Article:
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Cml Report

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I've not seen this report referenced on HPC before, so I thought I'd put a link up.

http://www.cml.org.uk/cml/filegrab/nv-2005-21.pdf?ref=4442

Lots of interesting info in there, seems to be pretty factual to me, so you can then argue it out all you like.

Bits of info in there to give you a flavour are:

1. CML expect house prices to stay flat for 2 years - yes 2 years !

2. Repo's in 2004 were 3,160 for the whole of 2004 - the lowest ever.

3. First six months of 2005 they were 4,640.

4. Highest ever figure for repo's was 75,000 which was in 1991 - the height of the last crash.

Looks like we are a long way off crash velocity based on the repo's rate folks.

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I've not seen this report referenced on HPC before, so I thought I'd put a link up.

http://www.cml.org.uk/cml/filegrab/nv-2005-21.pdf?ref=4442

Lots of interesting info in there, seems to be pretty factual to me, so you can then argue it out all you like.

Bits of info in there to give you a flavour are:

1. CML expect house prices to stay flat for 2 years - yes 2 years !

2. Repo's in 2004 were 3,160 for the whole of 2004 - the lowest ever.

3. First six months of 2005 they were 4,640.

4. Highest ever figure for repo's was 75,000 which was in 1991 - the height of the last crash.

Looks like we are a long way off crash velocity based on the repo's rate folks.

I love the idea that CML's best guess as to where house prices are going in the next two years (perhaps tinged with a slight vested interest) is your top piece of factual information to bash us bears with!

:lol:

I'd agree on the repos - we're rising rapidly from low levels (like last time around, I believe).

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The amount of people getting repoed is growing.

With IR's at 4.5%

Crikey..

As the amount of people failing remains steady this reflects that some people will always fail.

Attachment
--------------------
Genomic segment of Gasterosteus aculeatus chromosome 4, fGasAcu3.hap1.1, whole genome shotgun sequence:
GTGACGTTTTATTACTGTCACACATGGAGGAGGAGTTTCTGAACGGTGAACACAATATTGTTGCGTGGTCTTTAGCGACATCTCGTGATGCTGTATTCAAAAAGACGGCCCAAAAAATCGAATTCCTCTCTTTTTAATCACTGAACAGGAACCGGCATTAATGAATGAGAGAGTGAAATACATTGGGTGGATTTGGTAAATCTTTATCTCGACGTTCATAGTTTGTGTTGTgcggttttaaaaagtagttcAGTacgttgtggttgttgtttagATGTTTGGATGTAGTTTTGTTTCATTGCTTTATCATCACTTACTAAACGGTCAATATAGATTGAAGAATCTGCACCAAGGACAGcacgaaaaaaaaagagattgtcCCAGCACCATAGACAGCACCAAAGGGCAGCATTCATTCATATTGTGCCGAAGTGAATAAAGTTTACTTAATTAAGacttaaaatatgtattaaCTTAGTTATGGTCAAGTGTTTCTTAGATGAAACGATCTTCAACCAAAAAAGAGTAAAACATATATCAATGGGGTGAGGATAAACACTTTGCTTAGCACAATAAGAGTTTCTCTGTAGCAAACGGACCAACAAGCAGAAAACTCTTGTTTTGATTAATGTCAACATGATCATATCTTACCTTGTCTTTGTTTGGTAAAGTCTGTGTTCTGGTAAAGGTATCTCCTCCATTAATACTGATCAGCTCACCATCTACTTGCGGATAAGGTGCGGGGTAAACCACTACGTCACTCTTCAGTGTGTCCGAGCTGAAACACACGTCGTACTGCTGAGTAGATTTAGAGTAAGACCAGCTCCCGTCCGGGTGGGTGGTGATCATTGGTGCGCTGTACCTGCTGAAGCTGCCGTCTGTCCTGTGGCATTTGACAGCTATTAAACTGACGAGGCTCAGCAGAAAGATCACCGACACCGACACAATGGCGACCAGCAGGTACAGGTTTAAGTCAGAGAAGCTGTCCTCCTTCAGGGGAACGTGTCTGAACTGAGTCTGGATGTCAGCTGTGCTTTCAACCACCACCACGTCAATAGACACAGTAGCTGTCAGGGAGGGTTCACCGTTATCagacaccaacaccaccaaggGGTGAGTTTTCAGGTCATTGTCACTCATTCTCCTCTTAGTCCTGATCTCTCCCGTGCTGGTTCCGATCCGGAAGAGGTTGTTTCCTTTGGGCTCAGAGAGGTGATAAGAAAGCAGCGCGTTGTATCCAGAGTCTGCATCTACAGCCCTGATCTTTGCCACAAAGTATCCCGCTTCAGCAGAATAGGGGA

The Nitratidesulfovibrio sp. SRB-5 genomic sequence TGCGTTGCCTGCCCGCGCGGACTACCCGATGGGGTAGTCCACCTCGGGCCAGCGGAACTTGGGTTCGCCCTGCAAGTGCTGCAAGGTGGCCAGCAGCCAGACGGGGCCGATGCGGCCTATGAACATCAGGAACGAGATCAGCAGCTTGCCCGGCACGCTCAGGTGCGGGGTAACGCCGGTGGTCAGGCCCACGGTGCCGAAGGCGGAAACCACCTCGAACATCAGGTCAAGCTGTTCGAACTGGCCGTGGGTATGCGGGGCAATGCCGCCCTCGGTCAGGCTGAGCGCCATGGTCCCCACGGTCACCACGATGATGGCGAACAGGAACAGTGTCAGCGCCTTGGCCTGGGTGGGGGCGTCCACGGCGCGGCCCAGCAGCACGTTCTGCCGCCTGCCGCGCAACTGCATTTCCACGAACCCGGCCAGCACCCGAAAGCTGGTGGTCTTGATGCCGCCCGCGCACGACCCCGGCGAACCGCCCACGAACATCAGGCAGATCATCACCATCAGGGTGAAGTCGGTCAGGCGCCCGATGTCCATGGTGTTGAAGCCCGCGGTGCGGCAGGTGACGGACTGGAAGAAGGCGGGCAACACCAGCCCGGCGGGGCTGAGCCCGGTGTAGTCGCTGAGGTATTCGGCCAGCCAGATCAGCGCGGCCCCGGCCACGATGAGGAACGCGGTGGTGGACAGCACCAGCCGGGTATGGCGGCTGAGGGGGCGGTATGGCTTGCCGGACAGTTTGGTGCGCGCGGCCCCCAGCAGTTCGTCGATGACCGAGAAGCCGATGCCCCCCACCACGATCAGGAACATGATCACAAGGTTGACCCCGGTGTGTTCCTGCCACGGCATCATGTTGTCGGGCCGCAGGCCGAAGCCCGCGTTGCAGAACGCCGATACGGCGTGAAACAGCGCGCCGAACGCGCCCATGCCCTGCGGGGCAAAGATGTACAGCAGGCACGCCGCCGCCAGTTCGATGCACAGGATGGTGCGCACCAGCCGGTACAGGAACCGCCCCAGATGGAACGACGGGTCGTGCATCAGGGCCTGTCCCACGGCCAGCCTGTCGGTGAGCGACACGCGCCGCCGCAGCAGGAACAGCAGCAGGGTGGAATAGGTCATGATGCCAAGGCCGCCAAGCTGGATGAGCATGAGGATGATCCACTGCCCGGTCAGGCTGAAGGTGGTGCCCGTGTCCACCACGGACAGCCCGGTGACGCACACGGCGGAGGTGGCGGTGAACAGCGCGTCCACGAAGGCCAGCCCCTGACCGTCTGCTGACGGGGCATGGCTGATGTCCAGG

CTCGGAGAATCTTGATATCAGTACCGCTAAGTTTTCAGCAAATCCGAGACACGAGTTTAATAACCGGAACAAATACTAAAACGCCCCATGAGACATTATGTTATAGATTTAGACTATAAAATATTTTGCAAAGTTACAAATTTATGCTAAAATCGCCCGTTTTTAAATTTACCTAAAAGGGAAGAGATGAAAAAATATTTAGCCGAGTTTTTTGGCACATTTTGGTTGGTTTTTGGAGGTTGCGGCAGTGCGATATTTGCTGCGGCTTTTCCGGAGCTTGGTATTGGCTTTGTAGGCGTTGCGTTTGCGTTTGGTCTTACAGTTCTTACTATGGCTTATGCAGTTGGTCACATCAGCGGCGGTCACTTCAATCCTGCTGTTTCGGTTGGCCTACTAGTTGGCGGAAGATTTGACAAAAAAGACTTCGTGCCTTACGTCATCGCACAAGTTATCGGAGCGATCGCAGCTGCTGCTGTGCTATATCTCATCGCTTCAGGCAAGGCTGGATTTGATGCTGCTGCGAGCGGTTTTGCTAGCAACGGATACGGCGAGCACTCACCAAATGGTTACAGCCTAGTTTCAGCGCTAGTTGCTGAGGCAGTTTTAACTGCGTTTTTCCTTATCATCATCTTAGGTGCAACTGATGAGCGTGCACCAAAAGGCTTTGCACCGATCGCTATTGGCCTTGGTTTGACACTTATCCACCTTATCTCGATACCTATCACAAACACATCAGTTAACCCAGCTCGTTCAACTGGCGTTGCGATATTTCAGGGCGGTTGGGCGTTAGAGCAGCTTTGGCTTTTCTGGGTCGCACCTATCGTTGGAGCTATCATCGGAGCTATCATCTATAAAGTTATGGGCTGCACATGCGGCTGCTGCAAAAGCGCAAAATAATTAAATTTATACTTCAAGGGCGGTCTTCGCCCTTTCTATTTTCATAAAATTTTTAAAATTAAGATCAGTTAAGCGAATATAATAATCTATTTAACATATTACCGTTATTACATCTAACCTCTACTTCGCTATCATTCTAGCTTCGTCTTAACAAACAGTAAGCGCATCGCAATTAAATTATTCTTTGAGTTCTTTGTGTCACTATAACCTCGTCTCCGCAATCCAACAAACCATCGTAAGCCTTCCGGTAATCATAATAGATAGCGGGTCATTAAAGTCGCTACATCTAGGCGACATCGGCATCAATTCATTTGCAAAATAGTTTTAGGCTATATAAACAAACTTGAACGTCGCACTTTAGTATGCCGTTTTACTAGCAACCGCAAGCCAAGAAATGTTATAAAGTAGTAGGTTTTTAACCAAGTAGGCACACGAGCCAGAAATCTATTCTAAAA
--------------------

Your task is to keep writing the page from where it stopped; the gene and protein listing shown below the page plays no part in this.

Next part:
When it grows you are seeing the tip of the iceberg for this reflect changing circumstances sometimes individual, and sometimes environmental.

I do not find it encouraging that more people are failing, or that we are told when this starts to accelerate that every new one you see represents another 100 in the same situation heading toward the same result.

We have been told that the next ten years are going to be very different to the last, that we are heading into hard times.

If that is the case many are heading into these times with galatic levels of debt

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Looks like we are a long way off crash velocity based on the repo's rate folks.

Not sure we are going to see 1991 levels of repossession as interest rates are likely to remain low and people will be able to service their loans.

The real problem will be that those who have borrowed and bought at the top of the market will be stuck in their starter homes/flats for life. The lucky ones might be able to build up enough equity over ten to fifteen years to move on but there will be many who will struggle to clear the debts for the rest of their lives.

As a rough example let us assume that a 30 year old buys a flat for 160,000, with a 20% deposit; this requires a £130,000 loan.

If the flat then falls by 30% in real terms then from having 30,000 equity, then now have 20,000 negative equity.

To move they must get back to 30,000 equity, if they can save 5,000 a year for 10 years (and this is a lot!) they can get back to where they were but they will always be £50,000 short of where they would otherwise be. How you are supposed to start a family in this situation is beyond me.

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I've not seen this report referenced on HPC before, so I thought I'd put a link up.

http://www.cml.org.uk/cml/filegrab/nv-2005-21.pdf?ref=4442

Lots of interesting info in there, seems to be pretty factual to me, so you can then argue it out all you like.

Bits of info in there to give you a flavour are:

1. CML expect house prices to stay flat for 2 years - yes 2 years !

2. Repo's in 2004 were 3,160 for the whole of 2004 - the lowest ever.

3. First six months of 2005 they were 4,640.

4. Highest ever figure for repo's was 75,000 which was in 1991 - the height of the last crash.

Looks like we are a long way off crash velocity based on the repo's rate folks.

In 2004 it was still easy to MEW out of trouble. That solution is no longer available; inflate for a few years based on the rate of growth given in those numbers and you will get an idea of what we are headed for.

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Yep, the crash is bubbleing along nicely if you'll excuse the pun. 2 years before a collapse sounds about right, I'm still happy with Moneyweeks prediction of 2008 for the year that things start to fall apart. Amusingly enough with a certain Mr G Brown sitting on the throne at that point :)

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  • 342 Brexit, House prices and Summer 2020

    1. 1. Including the effects Brexit, where do you think average UK house prices will be relative to now in June 2020?


      • down 5% +
      • down 2.5%
      • Even
      • up 2.5%
      • up 5%



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